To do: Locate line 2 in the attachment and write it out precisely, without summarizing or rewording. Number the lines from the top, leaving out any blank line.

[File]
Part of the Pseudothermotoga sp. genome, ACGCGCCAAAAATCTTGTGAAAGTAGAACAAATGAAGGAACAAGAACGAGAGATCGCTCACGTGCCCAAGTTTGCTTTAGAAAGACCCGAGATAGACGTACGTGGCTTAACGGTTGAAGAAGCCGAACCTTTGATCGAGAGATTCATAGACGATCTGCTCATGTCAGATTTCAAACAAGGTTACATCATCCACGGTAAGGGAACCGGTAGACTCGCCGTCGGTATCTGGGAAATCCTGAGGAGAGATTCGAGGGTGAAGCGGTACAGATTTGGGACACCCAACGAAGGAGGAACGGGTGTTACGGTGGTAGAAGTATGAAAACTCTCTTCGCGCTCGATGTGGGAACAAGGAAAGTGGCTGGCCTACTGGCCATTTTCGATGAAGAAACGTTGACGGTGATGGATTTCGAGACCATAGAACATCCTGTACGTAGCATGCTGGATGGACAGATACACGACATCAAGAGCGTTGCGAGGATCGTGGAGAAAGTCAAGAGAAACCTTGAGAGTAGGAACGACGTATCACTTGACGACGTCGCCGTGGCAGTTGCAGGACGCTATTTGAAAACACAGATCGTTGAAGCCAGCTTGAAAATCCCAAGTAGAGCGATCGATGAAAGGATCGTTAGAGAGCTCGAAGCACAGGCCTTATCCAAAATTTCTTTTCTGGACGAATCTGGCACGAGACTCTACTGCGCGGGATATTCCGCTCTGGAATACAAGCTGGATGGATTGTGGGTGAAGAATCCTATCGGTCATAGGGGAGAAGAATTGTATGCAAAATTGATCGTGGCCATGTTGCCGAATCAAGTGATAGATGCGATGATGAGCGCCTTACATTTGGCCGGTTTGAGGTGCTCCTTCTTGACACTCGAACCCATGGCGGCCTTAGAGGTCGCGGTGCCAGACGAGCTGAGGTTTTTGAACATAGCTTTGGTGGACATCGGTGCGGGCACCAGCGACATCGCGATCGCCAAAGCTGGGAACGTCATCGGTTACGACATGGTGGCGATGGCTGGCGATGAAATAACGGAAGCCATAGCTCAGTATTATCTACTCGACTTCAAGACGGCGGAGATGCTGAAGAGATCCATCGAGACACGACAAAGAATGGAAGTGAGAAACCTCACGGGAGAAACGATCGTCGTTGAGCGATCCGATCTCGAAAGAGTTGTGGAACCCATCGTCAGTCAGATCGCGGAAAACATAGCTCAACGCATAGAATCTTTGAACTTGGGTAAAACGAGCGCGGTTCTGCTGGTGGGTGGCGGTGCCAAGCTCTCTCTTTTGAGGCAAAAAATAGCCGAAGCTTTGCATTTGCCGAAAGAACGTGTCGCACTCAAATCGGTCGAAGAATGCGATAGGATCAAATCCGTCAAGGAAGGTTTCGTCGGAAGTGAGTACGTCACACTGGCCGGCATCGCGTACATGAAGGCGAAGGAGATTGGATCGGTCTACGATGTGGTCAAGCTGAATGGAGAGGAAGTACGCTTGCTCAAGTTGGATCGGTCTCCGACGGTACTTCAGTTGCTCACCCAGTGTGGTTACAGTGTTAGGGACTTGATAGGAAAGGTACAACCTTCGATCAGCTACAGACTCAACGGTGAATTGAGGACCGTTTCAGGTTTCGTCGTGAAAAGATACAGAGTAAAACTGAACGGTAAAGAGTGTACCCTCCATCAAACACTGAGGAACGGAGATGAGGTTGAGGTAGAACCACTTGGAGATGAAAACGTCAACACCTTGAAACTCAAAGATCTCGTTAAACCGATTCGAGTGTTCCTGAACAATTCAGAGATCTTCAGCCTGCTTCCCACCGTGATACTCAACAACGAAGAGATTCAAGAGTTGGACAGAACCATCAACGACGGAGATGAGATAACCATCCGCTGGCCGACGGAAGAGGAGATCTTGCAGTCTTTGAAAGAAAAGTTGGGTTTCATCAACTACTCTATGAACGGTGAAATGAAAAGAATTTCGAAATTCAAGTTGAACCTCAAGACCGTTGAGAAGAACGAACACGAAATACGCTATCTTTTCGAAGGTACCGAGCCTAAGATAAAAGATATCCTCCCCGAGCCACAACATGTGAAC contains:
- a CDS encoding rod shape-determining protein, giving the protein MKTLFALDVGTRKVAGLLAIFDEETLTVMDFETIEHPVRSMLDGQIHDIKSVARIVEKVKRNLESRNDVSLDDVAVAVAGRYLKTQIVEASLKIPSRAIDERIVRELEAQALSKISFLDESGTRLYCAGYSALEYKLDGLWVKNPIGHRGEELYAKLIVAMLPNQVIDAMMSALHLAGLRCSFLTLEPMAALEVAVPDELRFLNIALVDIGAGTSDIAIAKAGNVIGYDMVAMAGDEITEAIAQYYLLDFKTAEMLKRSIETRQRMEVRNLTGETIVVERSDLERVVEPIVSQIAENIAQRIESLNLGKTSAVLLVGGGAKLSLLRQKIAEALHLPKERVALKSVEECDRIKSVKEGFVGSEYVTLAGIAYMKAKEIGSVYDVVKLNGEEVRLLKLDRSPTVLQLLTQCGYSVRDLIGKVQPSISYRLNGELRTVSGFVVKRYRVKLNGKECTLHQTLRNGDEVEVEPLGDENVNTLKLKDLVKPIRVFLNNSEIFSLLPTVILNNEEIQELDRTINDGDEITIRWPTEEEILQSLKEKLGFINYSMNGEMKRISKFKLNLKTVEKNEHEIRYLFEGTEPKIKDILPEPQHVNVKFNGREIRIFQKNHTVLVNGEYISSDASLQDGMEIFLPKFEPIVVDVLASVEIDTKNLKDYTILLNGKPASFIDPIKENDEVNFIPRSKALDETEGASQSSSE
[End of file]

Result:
- a CDS encoding rod shape-determining protein, giving the protein MKTLFALDVGTRKVAGLLAIFDEETLTVMDFETIEHPVRSMLDGQIHDIKSVARIVEKVKRNLESRNDVSLDDVAVAVAGRYLKTQIVEASLKIPSRAIDERIVRELEAQALSKISFLDESGTRLYCAGYSALEYKLDGLWVKNPIGHRGEELYAKLIVAMLPNQVIDAMMSALHLAGLRCSFLTLEPMAALEVAVPDELRFLNIALVDIGAGTSDIAIAKAGNVIGYDMVAMAGDEITEAIAQYYLLDFKTAEMLKRSIETRQRMEVRNLTGETIVVERSDLERVVEPIVSQIAENIAQRIESLNLGKTSAVLLVGGGAKLSLLRQKIAEALHLPKERVALKSVEECDRIKSVKEGFVGSEYVTLAGIAYMKAKEIGSVYDVVKLNGEEVRLLKLDRSPTVLQLLTQCGYSVRDLIGKVQPSISYRLNGELRTVSGFVVKRYRVKLNGKECTLHQTLRNGDEVEVEPLGDENVNTLKLKDLVKPIRVFLNNSEIFSLLPTVILNNEEIQELDRTINDGDEITIRWPTEEEILQSLKEKLGFINYSMNGEMKRISKFKLNLKTVEKNEHEIRYLFEGTEPKIKDILPEPQHVNVKFNGREIRIFQKNHTVLVNGEYISSDASLQDGMEIFLPKFEPIVVDVLASVEIDTKNLKDYTILLNGKPASFIDPIKENDEVNFIPRSKALDETEGASQSSSE